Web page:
This lecture should provide a platform for honest discussion and understanding between faculty and residents. Where people are willing to adopt the suggested methods, there should ideally be improvement in the quality of written evaluations as well as performance. However, because we are all human, expect this to be a slow process! It takes a lot of effort to give evaluations as a guide for improvement and not a means of catharsis. And some people will always be resistant to change. But at the very least, raising awareness of cognitive biases and communication flaws should help curb ineffective feedback from those who care, and at least put ineffective feedback in context coming from the rest.


Here is a PDF handout of this article:
Giving and Receiving Feedback

How My Book Got Its Name

I wondered for a whole year what I was going to title my book, and suddenly, “The Ugly Docling” came to mind. I think it’s fitting on many levels.

For one, the Ugly Duckling is the story of a nerd kid who grows up to be a doctor (or engineer, or astronaut, or member of any profession that draws from the smart kid pool.)

I’ve been a misfit since elementary school. First it was because I was an immigrant, had an odd name, wore different clothes, and didn’t speak the language. But even after I grew accustomed to American culture, I still struggled with being a nerd. I tried so often to dumb myself down so I could be accepted by other kids. I wanted people to know that I was a musician, a poet, and a tennis player, but I would be mortified if anyone found out that I was in MathCounts or Academic Olympics. And though I spent way too much time trying, I never had nice hair. For me, this one was tough; high school is all about the hair.

Fast forward to medical school: Everybody is a smartypants. Everybody is charismatic. Everybody has nice hair. Well, almost. When we tell people that we are going to be doctors, they react with kind words of admiration, appreciation, and respect. (And then they show us skin lesions for diagnosis.) Yet, when I found my old MathCounts roster and pointed out that a couple of my classmates were on it, they were mortified. It really is bittersweet to look back on those years. But hey, let’s face it: doctors don’t just pop out of thin air; they were Mathletes when they were little! Nobody makes fun of a doctor. So why are American kids taught to make fun of nerds? I consider this book to be a big hug for my young self—and for nerd kids everywhere. Nerd kids: It gets better!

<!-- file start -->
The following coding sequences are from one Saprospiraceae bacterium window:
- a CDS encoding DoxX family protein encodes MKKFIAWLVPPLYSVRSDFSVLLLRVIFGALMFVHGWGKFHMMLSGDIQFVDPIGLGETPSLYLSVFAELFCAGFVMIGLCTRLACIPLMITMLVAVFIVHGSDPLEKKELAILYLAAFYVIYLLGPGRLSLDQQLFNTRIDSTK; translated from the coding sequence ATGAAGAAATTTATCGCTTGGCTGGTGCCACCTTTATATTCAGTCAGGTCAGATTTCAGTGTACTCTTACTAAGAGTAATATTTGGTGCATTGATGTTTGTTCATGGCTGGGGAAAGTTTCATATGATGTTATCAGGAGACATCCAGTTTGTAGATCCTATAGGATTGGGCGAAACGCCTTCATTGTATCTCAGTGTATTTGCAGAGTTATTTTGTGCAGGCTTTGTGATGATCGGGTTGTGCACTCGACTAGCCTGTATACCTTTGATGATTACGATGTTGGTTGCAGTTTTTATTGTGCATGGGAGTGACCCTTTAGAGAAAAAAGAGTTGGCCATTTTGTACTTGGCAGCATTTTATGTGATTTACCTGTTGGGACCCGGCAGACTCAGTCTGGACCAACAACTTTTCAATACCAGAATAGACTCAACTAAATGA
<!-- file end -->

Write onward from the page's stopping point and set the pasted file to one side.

But my personal Ugly Duckling story continued even after I met up with the other swans in medical school.

Perhaps because of our common unspoken background as nerds, the culture in medical school is reversed. We admire and compliment each other for knowing the right answer at the right time. We fear being laughed at when we act ignorant or incompetent. Some may brag about how they never study, but they are either lying or willfully endangering lives and mocking the practice of medicine, and the rest of us know in our hearts that we would never refer our own patients to those individuals.

It was in this culture that I realized I may still be a misfit. Yes, of course I have studied my tail off, and of course I want other students to think of me as being a stellar student. But to the degree that I still have gaps in my knowledge, I question my doctoring skills. When I get an answer wrong, I question if all my classmates are smarter than me, if I can be a good doctor, if other doctors will want to refer their patients to me. For the first couple of years, I focused so much on test scores as measures of my doctoring skills. But then, when the exams were over and I was thrown into the real world of hospitals and clinics, I was humbled to learn so many things that were never taught in the medical classroom. These are the things that I felt moved to write about.